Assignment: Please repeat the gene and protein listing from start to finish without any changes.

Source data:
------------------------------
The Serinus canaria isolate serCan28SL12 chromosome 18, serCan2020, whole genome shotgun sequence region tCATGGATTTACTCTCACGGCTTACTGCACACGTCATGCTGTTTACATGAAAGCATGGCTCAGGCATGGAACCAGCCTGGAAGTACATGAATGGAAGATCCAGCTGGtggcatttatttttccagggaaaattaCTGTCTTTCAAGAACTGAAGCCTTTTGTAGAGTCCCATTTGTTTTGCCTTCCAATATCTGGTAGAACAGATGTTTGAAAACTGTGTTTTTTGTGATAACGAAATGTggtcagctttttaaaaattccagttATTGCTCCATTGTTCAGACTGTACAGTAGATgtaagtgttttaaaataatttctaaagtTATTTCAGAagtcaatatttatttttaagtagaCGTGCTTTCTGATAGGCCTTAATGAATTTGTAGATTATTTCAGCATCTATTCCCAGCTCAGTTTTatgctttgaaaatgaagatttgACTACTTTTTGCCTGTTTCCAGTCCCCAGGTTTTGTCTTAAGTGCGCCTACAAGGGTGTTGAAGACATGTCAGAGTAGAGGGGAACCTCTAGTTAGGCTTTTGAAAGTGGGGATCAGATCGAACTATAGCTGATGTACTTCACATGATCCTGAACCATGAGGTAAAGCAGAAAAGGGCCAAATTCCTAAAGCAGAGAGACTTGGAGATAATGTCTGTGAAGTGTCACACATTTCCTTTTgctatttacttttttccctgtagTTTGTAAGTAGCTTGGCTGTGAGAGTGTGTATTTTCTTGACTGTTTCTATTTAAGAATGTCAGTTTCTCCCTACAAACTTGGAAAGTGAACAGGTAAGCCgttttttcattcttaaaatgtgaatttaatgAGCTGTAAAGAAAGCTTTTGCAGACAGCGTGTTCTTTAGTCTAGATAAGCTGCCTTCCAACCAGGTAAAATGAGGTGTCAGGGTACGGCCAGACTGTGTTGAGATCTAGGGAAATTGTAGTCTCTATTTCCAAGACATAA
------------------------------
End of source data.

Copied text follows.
The Serinus canaria isolate serCan28SL12 chromosome 18, serCan2020, whole genome shotgun sequence region tCATGGATTTACTCTCACGGCTTACTGCACACGTCATGCTGTTTACATGAAAGCATGGCTCAGGCATGGAACCAGCCTGGAAGTACATGAATGGAAGATCCAGCTGGtggcatttatttttccagggaaaattaCTGTCTTTCAAGAACTGAAGCCTTTTGTAGAGTCCCATTTGTTTTGCCTTCCAATATCTGGTAGAACAGATGTTTGAAAACTGTGTTTTTTGTGATAACGAAATGTggtcagctttttaaaaattccagttATTGCTCCATTGTTCAGACTGTACAGTAGATgtaagtgttttaaaataatttctaaagtTATTTCAGAagtcaatatttatttttaagtagaCGTGCTTTCTGATAGGCCTTAATGAATTTGTAGATTATTTCAGCATCTATTCCCAGCTCAGTTTTatgctttgaaaatgaagatttgACTACTTTTTGCCTGTTTCCAGTCCCCAGGTTTTGTCTTAAGTGCGCCTACAAGGGTGTTGAAGACATGTCAGAGTAGAGGGGAACCTCTAGTTAGGCTTTTGAAAGTGGGGATCAGATCGAACTATAGCTGATGTACTTCACATGATCCTGAACCATGAGGTAAAGCAGAAAAGGGCCAAATTCCTAAAGCAGAGAGACTTGGAGATAATGTCTGTGAAGTGTCACACATTTCCTTTTgctatttacttttttccctgtagTTTGTAAGTAGCTTGGCTGTGAGAGTGTGTATTTTCTTGACTGTTTCTATTTAAGAATGTCAGTTTCTCCCTACAAACTTGGAAAGTGAACAGGTAAGCCgttttttcattcttaaaatgtgaatttaatgAGCTGTAAAGAAAGCTTTTGCAGACAGCGTGTTCTTTAGTCTAGATAAGCTGCCTTCCAACCAGGTAAAATGAGGTGTCAGGGTACGGCCAGACTGTGTTGAGATCTAGGGAAATTGTAGTCTCTATTTCCAAGACATAA